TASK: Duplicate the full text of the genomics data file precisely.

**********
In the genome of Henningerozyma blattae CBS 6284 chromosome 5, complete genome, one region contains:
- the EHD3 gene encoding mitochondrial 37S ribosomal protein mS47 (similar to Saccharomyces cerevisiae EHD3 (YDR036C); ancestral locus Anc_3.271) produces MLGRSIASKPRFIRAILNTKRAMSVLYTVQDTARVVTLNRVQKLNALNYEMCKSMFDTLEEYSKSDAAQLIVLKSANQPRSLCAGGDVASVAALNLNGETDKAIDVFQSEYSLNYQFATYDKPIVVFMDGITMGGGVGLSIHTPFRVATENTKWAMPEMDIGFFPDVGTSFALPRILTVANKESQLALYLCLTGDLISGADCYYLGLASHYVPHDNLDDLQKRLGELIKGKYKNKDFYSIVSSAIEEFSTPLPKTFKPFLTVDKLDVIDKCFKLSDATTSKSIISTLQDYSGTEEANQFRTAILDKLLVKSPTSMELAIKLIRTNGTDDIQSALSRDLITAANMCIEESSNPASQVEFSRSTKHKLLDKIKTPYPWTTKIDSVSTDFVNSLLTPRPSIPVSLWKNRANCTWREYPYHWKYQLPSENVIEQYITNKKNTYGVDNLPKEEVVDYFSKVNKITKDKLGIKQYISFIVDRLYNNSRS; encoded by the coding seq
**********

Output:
In the genome of Henningerozyma blattae CBS 6284 chromosome 5, complete genome, one region contains:
- the EHD3 gene encoding mitochondrial 37S ribosomal protein mS47 (similar to Saccharomyces cerevisiae EHD3 (YDR036C); ancestral locus Anc_3.271) produces MLGRSIASKPRFIRAILNTKRAMSVLYTVQDTARVVTLNRVQKLNALNYEMCKSMFDTLEEYSKSDAAQLIVLKSANQPRSLCAGGDVASVAALNLNGETDKAIDVFQSEYSLNYQFATYDKPIVVFMDGITMGGGVGLSIHTPFRVATENTKWAMPEMDIGFFPDVGTSFALPRILTVANKESQLALYLCLTGDLISGADCYYLGLASHYVPHDNLDDLQKRLGELIKGKYKNKDFYSIVSSAIEEFSTPLPKTFKPFLTVDKLDVIDKCFKLSDATTSKSIISTLQDYSGTEEANQFRTAILDKLLVKSPTSMELAIKLIRTNGTDDIQSALSRDLITAANMCIEESSNPASQVEFSRSTKHKLLDKIKTPYPWTTKIDSVSTDFVNSLLTPRPSIPVSLWKNRANCTWREYPYHWKYQLPSENVIEQYITNKKNTYGVDNLPKEEVVDYFSKVNKITKDKLGIKQYISFIVDRLYNNSRS; encoded by the coding seq